The power of expectations – the anticipations, assumptions, and projections of those around you – can alter your behavior and reshape your life for better, or for worse. Our own personal expectations have the ability to fill us with energy, or drive us into despair and despondency. Johannes Brahms is one of history’s greatest composers, often placed alongside Bach and Beethoven among the “three B’s” who are pillars of classical music. But his promising career was nearly derailed in the early goings by the debilitating weight of a country’s collective musical expectations and the omnipresent shadow of Beethoven’s legacy.
A child prodigy, Brahms began studying the piano when he was seven. However, his parents discouraged him from writing music early on, thinking that he was too promising a pianist to devote any time elsewhere.
Indeed, Brahms was a very talented pianist, who gave his first public performance at fifteen and his first full recital at sixteen. But his talents as a composer were undeniable and he finished his first piano sonata at twelve. His first composed pieces were published, under a pseudonym, while Brahms was still in his teens. Very few of those pieces survive today as Brahms was a notorious perfectionist, and later did all he could to ensure that his juvenile works were destroyed.
At a young age, Brahms was introduced to the great Robert Schumann, a composer for whom Brahms had great admiration. When they met, Schumann was so impressed with the talent of the 20 year old Brahms that he wrote a letter of praise to a major musical journal, hailing him as the next Beethoven.
Brahms was born six years after Beethoven’s death, and grew up idolizing the music of his fellow counrymen. Perpetually insecure, Schumann’s praise only served to make the young composer more nervous, fearing it would “arouse such extraordinary expectations by the public that I don’t know how I can begin to fulfill them.”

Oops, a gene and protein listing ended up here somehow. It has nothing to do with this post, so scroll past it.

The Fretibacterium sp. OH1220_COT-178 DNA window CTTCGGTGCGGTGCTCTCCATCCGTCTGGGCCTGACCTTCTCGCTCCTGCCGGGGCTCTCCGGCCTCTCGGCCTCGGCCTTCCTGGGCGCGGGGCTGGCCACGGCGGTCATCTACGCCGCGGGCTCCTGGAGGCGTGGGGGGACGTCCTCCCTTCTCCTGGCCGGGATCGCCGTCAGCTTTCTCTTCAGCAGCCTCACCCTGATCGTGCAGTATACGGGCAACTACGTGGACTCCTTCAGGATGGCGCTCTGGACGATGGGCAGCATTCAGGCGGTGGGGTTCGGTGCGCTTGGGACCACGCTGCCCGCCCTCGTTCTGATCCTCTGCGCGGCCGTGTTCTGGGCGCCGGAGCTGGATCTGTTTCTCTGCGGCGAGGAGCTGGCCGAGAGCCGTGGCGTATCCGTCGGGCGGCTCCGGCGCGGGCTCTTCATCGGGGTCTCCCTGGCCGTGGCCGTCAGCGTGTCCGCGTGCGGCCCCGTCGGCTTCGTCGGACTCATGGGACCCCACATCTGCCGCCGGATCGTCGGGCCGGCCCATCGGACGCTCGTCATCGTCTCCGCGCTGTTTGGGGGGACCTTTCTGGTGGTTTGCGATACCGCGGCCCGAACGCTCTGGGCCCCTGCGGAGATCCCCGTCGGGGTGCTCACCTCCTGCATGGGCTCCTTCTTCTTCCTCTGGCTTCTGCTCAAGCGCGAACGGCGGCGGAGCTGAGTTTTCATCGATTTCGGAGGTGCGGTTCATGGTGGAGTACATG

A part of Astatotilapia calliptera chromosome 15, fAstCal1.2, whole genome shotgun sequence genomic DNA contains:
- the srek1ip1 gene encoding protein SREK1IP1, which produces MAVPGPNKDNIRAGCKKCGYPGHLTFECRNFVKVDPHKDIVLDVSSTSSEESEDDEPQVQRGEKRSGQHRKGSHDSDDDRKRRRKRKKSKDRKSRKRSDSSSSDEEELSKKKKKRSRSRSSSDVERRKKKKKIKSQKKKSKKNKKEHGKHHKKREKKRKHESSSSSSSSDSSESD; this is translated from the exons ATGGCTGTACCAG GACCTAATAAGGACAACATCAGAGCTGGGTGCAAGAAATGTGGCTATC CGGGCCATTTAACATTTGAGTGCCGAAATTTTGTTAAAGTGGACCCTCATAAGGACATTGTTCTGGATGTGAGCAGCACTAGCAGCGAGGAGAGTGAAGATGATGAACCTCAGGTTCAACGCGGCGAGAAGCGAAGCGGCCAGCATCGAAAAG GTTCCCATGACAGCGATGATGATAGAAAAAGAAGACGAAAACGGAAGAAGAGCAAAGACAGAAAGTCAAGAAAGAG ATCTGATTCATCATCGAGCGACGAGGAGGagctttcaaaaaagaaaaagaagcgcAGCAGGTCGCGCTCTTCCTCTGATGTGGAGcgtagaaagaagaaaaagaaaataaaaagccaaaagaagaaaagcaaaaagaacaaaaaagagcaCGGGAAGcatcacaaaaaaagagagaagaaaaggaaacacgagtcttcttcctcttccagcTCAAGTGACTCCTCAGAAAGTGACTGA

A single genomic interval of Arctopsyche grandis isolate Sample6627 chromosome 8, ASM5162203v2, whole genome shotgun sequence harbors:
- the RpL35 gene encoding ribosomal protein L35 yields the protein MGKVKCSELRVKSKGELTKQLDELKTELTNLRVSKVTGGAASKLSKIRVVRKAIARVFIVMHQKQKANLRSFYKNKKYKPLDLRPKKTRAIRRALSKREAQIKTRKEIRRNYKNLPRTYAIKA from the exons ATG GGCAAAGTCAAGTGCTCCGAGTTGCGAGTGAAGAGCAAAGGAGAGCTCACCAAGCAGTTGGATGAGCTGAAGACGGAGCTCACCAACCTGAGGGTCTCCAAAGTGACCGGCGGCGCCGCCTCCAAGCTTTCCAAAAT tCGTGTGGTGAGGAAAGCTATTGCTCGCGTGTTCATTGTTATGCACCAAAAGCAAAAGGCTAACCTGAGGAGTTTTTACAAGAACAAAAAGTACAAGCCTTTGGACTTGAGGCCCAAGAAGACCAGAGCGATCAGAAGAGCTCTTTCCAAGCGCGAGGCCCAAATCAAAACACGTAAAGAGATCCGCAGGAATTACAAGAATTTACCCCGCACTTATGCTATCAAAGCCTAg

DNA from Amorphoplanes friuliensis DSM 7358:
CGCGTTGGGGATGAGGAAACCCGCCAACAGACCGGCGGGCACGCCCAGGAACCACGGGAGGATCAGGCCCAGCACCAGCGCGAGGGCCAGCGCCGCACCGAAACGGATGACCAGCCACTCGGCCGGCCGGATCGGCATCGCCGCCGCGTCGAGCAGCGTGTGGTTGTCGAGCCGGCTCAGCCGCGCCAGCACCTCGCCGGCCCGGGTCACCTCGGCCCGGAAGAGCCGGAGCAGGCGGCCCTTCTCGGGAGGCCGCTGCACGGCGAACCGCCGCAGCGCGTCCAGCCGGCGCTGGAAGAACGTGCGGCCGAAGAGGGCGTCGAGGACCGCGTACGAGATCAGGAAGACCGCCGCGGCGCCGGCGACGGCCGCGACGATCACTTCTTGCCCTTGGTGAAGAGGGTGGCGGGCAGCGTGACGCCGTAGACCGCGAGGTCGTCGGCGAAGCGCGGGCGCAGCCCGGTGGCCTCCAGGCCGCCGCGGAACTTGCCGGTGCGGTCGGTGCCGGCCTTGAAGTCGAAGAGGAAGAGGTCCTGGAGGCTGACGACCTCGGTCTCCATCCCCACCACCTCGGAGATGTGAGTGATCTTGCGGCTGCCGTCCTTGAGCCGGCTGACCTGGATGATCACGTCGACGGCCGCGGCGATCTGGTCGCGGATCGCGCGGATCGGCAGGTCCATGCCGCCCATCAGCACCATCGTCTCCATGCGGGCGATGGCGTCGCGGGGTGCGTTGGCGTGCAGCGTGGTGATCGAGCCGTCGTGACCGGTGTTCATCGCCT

Brahms was a brutal critic of his own compositions and destroyed a large number of drafts and completed works that did not meet his impossibly high standards. Nowhere was his self-criticism more merciless than in the realm of orchestral music, because he was keenly aware that his first symphony would inveitably be compared to Beethoven’s work. “You can’t have any idea what it’s like always to hear such a giant marching behind you,” Brahms wrote.
“You can’t have any idea what it’s like always to hear such a giant marching behind you.”
Brahms on Beethoven’s Work
In that sense, everything orchestral that Brahms composed up until the First Symphony was a form of preparation for him to fulfill the daunting legacy Schumann had bequeathed upon him. He produced four large symphonic works while he honed his orchestral skills. So as the public waited with eager anticipation, Brahms set to work writing his First Symphony, with the earliest sketches dating to 1854.
The wait would last far longer than anyone could have imagined with Brahms completing the work in 1876, struggling more than 20 years under the weight of his own perfectionism, and by the inescapable burden of Beethoven’s legacy perched firmly upon his back. The nine symphonies that Beethoven had written between 1800 and 1824 were each a tremendous achievement, and the German-born Brahms felt enormous pressure to live up to that legacy in writing his own symphonic work.
In the end, Brahms chose not to run from the lofty comparison to his predecessor and idol, deciding instead to fully embrace them and use them to his own advantage. The result was a composition that emphatically vanquished his own symphonic demons while simultaneously containing echoes of Beethoven’s Fifth and Ninth Symphony’s and yet standing alone as a truly magnificent and unique symphonic achievement.
The moniker “Beethoven’s 10th” has long been attached to Brahms’ First Symphony, the fulfillment of a prophecy articulated nearly a quarter century before, when Schumann hailed the then-20-year-old Brahms as the great Beethoven’s successor. And indeed the work is a natural continuation of Beethoven’s musical legacy. Listeners have recognized similarities to Beethoven’s Fifth in its heroic stance, and the work’s finale so obviously reminiscent of the “Ode to Joy” from Beethoven’s Ninth that when the comparison was pointed out to Brahms, he replied, “Yes, any ass can see that.”
Don’t miss your chance to hear this monumental work performed live by your Colorado Symphony and conducted by Resident Conductor Christoper Dragon at Boettcher Concert Hall October 15-17, 2021.